A groundbreaking project at the University of Sheffield is set to revolutionise the way we engage with the past via the use of online virtual worlds and social networking.
Based on popular online virtual worlds such as Second Life, academics from the University of Sheffield’s School of English Language, Literature and Linguistics and the Humanities Research Institute (HRI) are creating a virtual world to be inhabited by Ola Nordmann, a Norwegian peasant emigrating to America in the 1880s.
As Ola leaves his home near Voss in Western Norway to set off on the long journey to a new life in the Midwest of the United States, the public will be able to interact with him and follow his progress. From Voss to the port of Bergen, Ola will set sail for Hull, England. From there he will travel across the North of England on a train journey to Liverpool in order to catch a steamship that will take him to New York.
The project is funded by the Arts and Humanities Research Council (AHRC) and is due to start in March 2012 and run for a period of 20 months.
The team are using the extensive historical materials available in the British Library, the Norwegian National Library in Oslo and the West Norwegian Emigrant Centre near Bergen to create the Ola Nordmann Goes West virtual world. Members of the public will be able to comment on Ola’s experiences as he travels.
The website will become a social network in itself, with comments and contributions from members of the public being used to enhance and develop Ola’s world. It is hoped that the virtual world will remind people of family stories and historical insight that can then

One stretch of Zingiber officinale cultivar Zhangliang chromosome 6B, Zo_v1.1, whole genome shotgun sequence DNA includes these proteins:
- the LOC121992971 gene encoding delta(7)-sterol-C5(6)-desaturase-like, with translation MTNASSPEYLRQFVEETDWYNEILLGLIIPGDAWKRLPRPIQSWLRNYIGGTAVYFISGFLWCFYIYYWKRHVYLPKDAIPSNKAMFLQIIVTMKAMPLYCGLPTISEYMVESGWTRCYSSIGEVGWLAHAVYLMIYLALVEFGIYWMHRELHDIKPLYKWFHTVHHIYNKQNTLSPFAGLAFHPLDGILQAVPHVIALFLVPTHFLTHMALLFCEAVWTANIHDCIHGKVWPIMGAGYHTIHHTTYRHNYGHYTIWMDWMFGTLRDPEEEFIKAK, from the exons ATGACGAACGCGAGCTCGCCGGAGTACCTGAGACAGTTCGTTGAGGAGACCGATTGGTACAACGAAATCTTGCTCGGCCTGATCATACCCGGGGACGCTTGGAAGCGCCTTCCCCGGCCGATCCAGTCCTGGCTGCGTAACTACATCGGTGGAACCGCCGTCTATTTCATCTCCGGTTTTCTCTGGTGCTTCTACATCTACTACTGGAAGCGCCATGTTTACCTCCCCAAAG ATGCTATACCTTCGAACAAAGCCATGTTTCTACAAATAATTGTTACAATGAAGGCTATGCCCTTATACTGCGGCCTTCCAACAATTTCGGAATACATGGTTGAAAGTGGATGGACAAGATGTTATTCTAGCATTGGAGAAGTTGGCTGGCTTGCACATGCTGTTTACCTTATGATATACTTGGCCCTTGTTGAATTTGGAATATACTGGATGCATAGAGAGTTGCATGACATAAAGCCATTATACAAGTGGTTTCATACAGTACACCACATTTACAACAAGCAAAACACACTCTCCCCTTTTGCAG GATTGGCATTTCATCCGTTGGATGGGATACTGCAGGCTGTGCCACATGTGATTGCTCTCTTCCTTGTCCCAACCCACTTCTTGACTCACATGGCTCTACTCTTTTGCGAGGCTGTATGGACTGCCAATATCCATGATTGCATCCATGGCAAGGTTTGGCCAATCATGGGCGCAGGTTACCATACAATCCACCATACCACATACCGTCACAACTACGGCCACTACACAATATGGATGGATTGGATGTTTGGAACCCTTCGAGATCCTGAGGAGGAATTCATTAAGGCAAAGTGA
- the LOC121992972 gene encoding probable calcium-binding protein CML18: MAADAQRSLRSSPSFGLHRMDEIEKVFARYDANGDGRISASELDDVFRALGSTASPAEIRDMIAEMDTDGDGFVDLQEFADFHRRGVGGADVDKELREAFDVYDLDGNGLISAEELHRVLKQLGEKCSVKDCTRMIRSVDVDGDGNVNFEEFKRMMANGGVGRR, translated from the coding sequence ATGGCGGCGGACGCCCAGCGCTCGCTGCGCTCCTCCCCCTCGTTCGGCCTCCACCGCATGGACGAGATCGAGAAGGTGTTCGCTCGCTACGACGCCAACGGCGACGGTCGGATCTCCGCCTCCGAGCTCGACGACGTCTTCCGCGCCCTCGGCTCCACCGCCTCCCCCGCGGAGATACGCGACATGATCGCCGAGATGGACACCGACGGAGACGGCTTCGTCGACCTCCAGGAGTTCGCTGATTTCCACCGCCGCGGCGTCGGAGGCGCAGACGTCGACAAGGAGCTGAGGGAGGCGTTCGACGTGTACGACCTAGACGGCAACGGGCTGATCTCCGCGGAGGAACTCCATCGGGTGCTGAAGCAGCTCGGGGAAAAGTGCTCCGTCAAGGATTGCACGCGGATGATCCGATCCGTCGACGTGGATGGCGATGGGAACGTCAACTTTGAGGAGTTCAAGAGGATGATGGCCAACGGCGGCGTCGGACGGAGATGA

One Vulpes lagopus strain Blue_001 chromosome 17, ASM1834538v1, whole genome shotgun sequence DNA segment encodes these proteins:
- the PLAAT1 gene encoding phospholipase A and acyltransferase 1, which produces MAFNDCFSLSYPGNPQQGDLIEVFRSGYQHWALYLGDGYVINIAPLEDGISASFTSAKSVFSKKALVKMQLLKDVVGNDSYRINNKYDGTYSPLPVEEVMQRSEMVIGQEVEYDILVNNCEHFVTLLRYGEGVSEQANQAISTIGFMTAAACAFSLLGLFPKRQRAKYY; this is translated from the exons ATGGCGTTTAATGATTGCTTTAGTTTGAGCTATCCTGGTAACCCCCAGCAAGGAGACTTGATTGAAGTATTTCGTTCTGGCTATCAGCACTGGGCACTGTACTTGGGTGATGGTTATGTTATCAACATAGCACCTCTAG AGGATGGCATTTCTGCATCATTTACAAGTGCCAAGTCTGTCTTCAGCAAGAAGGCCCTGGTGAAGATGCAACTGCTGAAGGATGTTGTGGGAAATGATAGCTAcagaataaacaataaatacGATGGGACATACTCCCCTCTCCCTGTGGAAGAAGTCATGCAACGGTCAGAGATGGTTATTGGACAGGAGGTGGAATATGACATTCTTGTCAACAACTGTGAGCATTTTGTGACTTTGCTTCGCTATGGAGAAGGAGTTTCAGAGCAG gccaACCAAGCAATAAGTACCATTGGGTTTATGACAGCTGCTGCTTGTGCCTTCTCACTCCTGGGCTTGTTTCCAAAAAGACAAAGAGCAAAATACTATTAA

be instantly captured through the interactive elements of the site.
Professor Andrew Linn, Principal Investigator on the project, said: “In particular we are seeking to generate more information about the England stage of Ola’s journey, which has been less intensively studied. Initially this is by means of our contacts at the seamen\’s churches in Hull and Liverpool and subsequently through the Ola Nordmann project. This England stage will be a particular focus in the virtual world. We hope that the project will be informative and entertaining for a large community of potential participants.”
“Between the 1820s and the 1920s more than 800,000 Norwegians left for the Promised Land, which means that there are millions of American citizens today of Norwegian descent. Second Life, one of the most widely known examples of a virtual world, has 18 million registered users, and so we anticipate engaging with a lot of individuals with an interest in both the project\’s content and its design.
“The project also aims to make a serious contribution to historical research methodology by trialling the use of online social networks as a tool for carrying out oral history and for engaging with informants. Its design also allows the team to investigate the relationship between historical record and collective memory and to evaluate how the actual historical experiences of the migrants have been distorted and redefined as the memory of them has been passed down through the generations.”